Think-tanks, technologist, policy advocators, government stakeholders, civil society groups, human rights evangelist and individuals across all sectors of internet arena joined, collaborated and participated together to discuss, debate and express their views collaboratively at the international forum, 7th Internet Governance Forum (IGF) held last week at Baku, Azerbaijan from 6-9 November, 2012.
This international forum represented participation of delegates from 128 countries, however, one question was pointing me from the beginning is the participation of South Asian countries. Out of 9 countries, just 3 countries participated, in which India was remarkably presentable, followed by Pakistan and Afghanistan with their limited participation, and countries like Nepal, Sri Lanka and Bangladesh were negligible and representatives from Bhutan, Maldives, Burma were missing in such international forum.
When we are talking about South Asia, let me explain how important South Asian countries’ participation is.
Internet users’ in Asia is estimated 1,016,799,076 representing about 44.8% of the population worldwide and 26.2% of the population in Asia according to Internet World stats 2011. Asia is one of the fastest growing and largest internet population in the world with an increase of 789.6% since 2000.
South Asia region is one fifth of the world population and 40% of the Asian population with almost 70% of the residents living in rural areas. Internet made its entry in the region during mid-90s, total number of internet users have reached to 85 million though the overall penetration is still under 10%. Country like India which is currently the world’s third largest user in absolute numbers after US and China, however active internet users’ are still under 10%. Only 21% out of a thousand people in South Asia are internet users while most developed nations have connected nearly all their primary and secondary schools to internet, and just 38% of developing countries have done so-and less than one per cent of many African countries. In comparison, percentages recorded in Scandinavian countries now exceed 90%.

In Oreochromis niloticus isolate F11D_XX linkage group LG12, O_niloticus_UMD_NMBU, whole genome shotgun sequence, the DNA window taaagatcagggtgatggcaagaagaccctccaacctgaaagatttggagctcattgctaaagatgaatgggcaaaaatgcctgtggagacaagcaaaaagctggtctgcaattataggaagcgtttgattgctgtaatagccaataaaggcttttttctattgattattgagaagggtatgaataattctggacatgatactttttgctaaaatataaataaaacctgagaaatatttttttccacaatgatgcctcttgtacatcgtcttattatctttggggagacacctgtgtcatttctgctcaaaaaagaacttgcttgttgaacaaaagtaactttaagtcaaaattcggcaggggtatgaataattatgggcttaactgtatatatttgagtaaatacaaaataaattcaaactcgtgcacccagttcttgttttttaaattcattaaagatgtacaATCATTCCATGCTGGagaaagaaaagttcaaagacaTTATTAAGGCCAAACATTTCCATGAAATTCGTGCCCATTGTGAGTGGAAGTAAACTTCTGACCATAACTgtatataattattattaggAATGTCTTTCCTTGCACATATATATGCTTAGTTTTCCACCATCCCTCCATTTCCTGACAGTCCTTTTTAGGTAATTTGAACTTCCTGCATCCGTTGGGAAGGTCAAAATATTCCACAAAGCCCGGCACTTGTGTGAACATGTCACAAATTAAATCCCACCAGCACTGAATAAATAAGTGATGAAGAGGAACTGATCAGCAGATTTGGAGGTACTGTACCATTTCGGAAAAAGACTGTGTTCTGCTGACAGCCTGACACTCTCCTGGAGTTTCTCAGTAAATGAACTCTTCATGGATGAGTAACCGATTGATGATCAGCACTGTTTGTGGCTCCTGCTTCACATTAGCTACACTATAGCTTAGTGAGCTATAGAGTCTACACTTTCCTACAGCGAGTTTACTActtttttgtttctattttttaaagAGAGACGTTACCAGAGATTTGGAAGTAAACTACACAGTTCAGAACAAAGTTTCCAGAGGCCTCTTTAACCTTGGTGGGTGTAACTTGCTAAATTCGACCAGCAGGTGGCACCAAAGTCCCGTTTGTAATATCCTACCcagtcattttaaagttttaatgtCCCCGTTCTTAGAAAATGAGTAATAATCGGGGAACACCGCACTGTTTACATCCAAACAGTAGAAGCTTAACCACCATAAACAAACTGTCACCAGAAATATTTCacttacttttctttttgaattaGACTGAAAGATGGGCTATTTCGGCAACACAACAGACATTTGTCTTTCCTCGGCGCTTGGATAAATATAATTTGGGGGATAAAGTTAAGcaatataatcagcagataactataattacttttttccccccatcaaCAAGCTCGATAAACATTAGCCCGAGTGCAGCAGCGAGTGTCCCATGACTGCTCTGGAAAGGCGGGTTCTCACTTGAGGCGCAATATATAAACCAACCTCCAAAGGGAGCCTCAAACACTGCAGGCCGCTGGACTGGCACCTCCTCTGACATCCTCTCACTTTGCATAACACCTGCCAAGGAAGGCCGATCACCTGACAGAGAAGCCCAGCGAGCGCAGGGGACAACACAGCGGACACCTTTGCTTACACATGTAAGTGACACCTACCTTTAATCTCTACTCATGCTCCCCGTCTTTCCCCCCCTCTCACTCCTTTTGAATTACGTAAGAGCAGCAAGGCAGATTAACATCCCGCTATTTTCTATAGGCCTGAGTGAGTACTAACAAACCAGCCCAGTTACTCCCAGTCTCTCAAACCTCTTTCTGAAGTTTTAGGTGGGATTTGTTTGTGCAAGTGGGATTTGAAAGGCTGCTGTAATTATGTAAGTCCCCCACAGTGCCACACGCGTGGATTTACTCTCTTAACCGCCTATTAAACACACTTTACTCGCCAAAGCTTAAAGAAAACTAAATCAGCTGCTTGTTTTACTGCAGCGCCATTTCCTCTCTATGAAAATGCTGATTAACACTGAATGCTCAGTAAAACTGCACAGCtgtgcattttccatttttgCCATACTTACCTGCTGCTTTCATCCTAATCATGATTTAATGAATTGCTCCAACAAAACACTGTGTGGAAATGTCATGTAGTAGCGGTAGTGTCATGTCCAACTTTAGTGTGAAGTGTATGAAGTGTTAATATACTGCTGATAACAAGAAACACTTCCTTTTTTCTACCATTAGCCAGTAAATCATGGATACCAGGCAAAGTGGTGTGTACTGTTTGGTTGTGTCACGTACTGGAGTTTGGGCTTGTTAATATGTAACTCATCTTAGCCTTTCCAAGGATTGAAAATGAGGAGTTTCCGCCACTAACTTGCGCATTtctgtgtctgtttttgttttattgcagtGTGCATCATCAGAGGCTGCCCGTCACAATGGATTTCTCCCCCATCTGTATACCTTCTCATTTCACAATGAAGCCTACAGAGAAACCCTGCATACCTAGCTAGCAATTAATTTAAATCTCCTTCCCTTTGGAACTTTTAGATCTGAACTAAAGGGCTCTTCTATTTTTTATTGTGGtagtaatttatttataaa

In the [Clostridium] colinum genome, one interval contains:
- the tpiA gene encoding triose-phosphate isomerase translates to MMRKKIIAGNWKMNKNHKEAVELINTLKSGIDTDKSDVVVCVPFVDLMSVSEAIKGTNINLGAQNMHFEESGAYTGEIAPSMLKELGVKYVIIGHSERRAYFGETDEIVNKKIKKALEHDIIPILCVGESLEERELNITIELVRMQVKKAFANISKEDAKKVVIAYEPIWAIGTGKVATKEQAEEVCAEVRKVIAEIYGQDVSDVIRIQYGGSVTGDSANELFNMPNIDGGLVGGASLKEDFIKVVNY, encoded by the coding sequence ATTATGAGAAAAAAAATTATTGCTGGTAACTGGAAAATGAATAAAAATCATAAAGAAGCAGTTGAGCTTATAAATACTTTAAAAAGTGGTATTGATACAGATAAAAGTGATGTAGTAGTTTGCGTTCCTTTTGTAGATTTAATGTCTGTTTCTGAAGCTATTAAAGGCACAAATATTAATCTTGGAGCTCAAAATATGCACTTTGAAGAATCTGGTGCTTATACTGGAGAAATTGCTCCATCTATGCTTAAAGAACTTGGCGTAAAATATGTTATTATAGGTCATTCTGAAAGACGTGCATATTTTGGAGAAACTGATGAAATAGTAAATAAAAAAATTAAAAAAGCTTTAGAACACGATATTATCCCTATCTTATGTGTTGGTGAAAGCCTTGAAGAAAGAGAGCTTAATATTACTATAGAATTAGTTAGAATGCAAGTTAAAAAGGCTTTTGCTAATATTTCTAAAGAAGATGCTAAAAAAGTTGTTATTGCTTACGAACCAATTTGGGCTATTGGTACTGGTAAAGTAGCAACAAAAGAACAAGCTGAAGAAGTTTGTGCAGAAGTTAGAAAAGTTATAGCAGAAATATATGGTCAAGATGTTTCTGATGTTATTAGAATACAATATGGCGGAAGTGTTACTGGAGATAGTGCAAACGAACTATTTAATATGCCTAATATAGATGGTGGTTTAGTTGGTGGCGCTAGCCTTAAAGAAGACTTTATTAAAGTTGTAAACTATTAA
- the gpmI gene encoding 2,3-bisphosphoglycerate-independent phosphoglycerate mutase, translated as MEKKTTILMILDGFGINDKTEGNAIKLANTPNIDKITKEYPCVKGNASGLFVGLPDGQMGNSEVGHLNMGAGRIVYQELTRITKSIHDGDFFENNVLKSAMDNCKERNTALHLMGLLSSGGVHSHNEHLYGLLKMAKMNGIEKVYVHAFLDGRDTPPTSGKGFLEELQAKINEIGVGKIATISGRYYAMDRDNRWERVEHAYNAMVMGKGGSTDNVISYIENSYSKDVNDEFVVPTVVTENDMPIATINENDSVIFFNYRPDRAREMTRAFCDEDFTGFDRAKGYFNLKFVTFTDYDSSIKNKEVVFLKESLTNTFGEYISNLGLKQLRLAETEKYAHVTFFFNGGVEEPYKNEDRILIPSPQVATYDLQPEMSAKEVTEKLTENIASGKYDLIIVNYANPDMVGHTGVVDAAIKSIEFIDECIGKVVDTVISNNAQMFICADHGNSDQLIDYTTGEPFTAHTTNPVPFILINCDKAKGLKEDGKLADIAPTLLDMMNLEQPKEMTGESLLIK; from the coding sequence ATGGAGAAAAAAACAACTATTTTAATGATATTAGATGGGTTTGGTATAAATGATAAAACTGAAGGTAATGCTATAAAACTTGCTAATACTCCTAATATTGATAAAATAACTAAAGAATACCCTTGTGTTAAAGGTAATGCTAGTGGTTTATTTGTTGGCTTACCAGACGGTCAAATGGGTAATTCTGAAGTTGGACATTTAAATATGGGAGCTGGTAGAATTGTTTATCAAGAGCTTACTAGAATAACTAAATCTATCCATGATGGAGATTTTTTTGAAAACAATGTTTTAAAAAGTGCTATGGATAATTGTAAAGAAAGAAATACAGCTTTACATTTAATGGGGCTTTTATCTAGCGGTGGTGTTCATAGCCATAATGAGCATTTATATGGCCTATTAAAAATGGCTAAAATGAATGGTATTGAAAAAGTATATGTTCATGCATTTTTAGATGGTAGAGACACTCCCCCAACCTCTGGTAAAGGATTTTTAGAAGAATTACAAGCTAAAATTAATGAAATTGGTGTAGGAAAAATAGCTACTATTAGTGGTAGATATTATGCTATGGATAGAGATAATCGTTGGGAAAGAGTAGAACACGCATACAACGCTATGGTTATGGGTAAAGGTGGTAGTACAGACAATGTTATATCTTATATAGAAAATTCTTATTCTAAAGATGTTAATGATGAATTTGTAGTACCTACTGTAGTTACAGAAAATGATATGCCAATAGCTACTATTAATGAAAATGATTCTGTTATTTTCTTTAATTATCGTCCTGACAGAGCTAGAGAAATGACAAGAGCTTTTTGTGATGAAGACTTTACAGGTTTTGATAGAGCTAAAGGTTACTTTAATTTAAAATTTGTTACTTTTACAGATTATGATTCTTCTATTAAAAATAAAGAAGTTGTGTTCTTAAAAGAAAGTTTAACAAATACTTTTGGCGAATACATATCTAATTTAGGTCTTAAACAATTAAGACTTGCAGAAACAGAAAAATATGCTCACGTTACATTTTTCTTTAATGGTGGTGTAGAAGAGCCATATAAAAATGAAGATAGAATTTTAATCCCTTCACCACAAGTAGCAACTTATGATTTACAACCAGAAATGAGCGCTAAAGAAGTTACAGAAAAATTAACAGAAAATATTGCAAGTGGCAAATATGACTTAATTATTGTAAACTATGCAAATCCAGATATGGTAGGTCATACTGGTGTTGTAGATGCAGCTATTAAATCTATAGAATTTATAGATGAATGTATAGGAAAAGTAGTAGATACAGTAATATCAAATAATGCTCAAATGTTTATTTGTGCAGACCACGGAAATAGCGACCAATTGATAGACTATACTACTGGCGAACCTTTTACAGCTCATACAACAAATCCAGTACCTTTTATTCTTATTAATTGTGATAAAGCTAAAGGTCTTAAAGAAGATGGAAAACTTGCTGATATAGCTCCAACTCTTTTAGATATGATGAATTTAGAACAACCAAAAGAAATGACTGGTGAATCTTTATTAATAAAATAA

Just remembered, what Carlos Afonso, internet and communication rights activist is the Executive director of APC Member Nupef in Brazil, stated during the opening ceremony of this year’s IGF,
“Let the Internet flourish freely to the benefit of those who live at its edges, which are all of us.”
And when we are talking about globalization? We are talking about internet freedom? We are trying to connect developing countries? Where it is in South Asian countries?
We say, South Asian countries are experiencing a boom in internet use, however, also seeing tightening of restrictions on online content. These restrictions range from repressive law and regulation on censorship, surveillance and data protection, to physical attacks on bloggers and online activists.
So called largest democratic country in the world, India passed law in 2011 which negatively affect internet freedom. The repressive elements of the Indian IT Act which has already included provisions for censorship and monitoring have been further expanded through new regulations to increase surveillance in cyber café.
In Bangladesh, the draft law on the regulating online media is aiming to impose exorbitant prices for online license fees which could equally effect for online free expression. Interestingly, Pakistan internet users’ are using different information and communication technologies to communicate.
And many countries in the region have reported physical attacks on government critics. For instance, in Sri Lanka, an arson attack destroyed the offices of a popular online news site that had supported the president’s competitor in the 2010 election.
These are some worrying trends that should be taken into account in such international forums. But question is why in such big international forums, South Asian countries are neglected? Why there is no participation of representatives from countries like Maldives, Burma, Nepal, and Bangladesh? Who will address their issues & challenges – issue of infrastructure, issue of security, issue of online freedom, issue of online freedom of expression, issue of uniformed policy and many more… if there will be no participation from such countries.
Author: Ritu Srivastava (Digital Empowerment Foundation) New Delhi, India